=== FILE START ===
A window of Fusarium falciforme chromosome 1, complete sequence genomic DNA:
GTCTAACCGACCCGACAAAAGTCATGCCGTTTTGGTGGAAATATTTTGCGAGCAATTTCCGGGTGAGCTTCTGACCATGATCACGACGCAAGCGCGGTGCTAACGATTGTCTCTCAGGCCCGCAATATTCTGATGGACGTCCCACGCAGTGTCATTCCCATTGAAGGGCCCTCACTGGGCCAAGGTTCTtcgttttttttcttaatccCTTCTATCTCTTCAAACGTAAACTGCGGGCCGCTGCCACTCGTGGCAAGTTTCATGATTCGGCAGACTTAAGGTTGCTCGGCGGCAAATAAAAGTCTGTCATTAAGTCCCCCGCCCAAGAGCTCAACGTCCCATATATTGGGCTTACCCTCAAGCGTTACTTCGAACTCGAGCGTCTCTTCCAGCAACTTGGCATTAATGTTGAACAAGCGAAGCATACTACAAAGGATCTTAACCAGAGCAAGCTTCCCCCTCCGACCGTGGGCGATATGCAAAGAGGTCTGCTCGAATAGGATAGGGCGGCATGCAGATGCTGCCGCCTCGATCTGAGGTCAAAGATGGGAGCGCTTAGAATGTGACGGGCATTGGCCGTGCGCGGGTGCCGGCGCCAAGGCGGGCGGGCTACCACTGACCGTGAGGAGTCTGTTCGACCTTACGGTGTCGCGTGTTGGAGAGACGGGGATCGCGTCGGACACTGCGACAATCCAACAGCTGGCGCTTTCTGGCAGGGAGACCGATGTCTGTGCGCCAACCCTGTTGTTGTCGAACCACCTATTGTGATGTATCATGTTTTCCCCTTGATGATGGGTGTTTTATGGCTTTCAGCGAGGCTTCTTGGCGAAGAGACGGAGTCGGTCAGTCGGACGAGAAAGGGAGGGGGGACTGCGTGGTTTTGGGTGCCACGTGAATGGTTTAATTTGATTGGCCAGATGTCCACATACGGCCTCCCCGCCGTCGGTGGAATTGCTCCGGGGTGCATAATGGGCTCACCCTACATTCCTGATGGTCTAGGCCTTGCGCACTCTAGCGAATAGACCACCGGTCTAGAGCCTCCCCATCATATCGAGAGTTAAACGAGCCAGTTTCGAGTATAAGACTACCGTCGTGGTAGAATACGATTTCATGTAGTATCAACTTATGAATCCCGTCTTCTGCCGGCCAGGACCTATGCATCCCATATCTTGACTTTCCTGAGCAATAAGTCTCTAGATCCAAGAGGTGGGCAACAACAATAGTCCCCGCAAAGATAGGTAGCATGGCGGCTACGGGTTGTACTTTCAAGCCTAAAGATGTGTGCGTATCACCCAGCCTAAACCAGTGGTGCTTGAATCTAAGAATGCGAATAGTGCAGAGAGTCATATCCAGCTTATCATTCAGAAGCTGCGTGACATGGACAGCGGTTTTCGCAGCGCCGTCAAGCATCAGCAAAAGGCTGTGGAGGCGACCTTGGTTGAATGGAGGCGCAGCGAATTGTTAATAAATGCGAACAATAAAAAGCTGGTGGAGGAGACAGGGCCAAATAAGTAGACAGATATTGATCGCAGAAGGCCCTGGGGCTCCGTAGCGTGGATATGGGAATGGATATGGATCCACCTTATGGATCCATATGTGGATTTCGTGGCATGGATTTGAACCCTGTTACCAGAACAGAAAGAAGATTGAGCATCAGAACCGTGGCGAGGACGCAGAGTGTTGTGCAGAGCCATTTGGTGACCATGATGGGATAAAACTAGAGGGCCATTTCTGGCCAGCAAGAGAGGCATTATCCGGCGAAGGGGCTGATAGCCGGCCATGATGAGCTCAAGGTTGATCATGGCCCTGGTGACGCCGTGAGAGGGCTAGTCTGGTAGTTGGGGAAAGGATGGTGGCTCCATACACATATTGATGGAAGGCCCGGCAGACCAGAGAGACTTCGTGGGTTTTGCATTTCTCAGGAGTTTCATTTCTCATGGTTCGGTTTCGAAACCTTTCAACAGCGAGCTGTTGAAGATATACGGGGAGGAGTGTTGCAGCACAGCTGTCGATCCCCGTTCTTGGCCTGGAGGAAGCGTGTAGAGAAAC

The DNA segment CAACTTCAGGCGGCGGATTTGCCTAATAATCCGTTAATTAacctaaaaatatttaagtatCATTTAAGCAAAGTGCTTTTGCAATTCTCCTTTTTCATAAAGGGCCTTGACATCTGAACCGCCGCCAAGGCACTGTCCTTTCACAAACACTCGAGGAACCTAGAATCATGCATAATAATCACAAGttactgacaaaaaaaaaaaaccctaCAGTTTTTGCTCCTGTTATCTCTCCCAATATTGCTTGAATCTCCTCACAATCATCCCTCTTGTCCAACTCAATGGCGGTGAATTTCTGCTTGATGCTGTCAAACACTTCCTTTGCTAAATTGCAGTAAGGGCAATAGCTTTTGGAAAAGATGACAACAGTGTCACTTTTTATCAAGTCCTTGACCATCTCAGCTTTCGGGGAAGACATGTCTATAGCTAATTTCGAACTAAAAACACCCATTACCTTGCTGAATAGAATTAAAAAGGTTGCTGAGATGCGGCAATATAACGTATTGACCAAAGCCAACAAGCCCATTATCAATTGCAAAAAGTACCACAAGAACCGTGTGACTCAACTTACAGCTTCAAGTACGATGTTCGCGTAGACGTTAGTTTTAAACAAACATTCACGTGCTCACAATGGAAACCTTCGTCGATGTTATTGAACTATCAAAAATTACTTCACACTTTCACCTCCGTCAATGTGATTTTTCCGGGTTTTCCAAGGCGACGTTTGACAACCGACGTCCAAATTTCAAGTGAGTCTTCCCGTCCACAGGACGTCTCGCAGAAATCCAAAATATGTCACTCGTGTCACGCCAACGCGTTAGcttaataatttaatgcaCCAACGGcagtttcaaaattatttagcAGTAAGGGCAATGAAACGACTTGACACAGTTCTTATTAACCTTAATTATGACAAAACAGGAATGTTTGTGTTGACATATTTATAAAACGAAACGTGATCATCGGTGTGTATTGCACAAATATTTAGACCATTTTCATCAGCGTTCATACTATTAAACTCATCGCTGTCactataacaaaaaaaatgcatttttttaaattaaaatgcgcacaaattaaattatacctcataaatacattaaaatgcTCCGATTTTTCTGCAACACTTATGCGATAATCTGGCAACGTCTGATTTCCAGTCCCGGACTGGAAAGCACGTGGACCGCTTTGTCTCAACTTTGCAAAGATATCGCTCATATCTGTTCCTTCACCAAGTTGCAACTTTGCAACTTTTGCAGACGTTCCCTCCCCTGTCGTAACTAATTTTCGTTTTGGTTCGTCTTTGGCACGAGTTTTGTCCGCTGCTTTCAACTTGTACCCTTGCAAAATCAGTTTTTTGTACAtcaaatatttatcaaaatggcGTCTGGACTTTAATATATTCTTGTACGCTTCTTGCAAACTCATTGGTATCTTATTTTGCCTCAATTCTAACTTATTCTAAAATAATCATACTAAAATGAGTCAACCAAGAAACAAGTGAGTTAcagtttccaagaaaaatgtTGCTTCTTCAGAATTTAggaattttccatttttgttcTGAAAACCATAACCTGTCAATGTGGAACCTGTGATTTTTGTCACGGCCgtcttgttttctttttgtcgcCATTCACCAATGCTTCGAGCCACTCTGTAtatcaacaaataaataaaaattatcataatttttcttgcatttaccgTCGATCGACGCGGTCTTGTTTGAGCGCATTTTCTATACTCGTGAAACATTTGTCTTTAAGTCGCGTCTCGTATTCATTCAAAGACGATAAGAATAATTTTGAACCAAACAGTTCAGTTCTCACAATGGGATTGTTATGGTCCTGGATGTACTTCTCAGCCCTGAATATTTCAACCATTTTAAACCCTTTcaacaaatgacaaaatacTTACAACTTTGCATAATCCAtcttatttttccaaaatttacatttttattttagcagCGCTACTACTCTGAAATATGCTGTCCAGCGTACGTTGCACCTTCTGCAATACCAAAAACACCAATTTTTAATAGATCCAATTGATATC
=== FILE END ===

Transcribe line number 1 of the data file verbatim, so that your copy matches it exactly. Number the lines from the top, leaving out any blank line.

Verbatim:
A window of Fusarium falciforme chromosome 1, complete sequence genomic DNA: